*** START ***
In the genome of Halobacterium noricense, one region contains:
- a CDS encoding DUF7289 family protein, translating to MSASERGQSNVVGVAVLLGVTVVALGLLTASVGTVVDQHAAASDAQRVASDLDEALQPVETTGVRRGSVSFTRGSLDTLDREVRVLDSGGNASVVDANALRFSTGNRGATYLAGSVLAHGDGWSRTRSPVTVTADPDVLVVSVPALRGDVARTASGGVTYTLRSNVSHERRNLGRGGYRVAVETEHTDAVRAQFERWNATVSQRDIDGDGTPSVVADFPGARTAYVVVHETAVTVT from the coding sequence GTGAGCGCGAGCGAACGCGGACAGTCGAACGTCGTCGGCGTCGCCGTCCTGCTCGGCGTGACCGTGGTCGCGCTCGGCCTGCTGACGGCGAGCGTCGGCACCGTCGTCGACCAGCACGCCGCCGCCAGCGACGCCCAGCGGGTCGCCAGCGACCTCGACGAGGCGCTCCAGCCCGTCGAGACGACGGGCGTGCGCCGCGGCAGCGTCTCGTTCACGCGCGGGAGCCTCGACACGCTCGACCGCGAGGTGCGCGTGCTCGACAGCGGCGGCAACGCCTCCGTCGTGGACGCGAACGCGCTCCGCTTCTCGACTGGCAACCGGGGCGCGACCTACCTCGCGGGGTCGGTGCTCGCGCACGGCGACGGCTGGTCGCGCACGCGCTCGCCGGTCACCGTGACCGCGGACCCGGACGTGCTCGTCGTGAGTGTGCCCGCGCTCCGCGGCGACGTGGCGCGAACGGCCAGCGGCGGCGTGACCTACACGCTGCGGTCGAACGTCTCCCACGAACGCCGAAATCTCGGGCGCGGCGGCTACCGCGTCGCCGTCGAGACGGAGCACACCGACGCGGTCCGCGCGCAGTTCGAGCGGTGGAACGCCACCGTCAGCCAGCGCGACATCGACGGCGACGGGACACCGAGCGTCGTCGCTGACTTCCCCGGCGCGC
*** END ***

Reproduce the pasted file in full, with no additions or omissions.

In the genome of Halobacterium noricense, one region contains:
- a CDS encoding DUF7289 family protein, translating to MSASERGQSNVVGVAVLLGVTVVALGLLTASVGTVVDQHAAASDAQRVASDLDEALQPVETTGVRRGSVSFTRGSLDTLDREVRVLDSGGNASVVDANALRFSTGNRGATYLAGSVLAHGDGWSRTRSPVTVTADPDVLVVSVPALRGDVARTASGGVTYTLRSNVSHERRNLGRGGYRVAVETEHTDAVRAQFERWNATVSQRDIDGDGTPSVVADFPGARTAYVVVHETAVTVT from the coding sequence GTGAGCGCGAGCGAACGCGGACAGTCGAACGTCGTCGGCGTCGCCGTCCTGCTCGGCGTGACCGTGGTCGCGCTCGGCCTGCTGACGGCGAGCGTCGGCACCGTCGTCGACCAGCACGCCGCCGCCAGCGACGCCCAGCGGGTCGCCAGCGACCTCGACGAGGCGCTCCAGCCCGTCGAGACGACGGGCGTGCGCCGCGGCAGCGTCTCGTTCACGCGCGGGAGCCTCGACACGCTCGACCGCGAGGTGCGCGTGCTCGACAGCGGCGGCAACGCCTCCGTCGTGGACGCGAACGCGCTCCGCTTCTCGACTGGCAACCGGGGCGCGACCTACCTCGCGGGGTCGGTGCTCGCGCACGGCGACGGCTGGTCGCGCACGCGCTCGCCGGTCACCGTGACCGCGGACCCGGACGTGCTCGTCGTGAGTGTGCCCGCGCTCCGCGGCGACGTGGCGCGAACGGCCAGCGGCGGCGTGACCTACACGCTGCGGTCGAACGTCTCCCACGAACGCCGAAATCTCGGGCGCGGCGGCTACCGCGTCGCCGTCGAGACGGAGCACACCGACGCGGTCCGCGCGCAGTTCGAGCGGTGGAACGCCACCGTCAGCCAGCGCGACATCGACGGCGACGGGACACCGAGCGTCGTCGCTGACTTCCCCGGCGCGC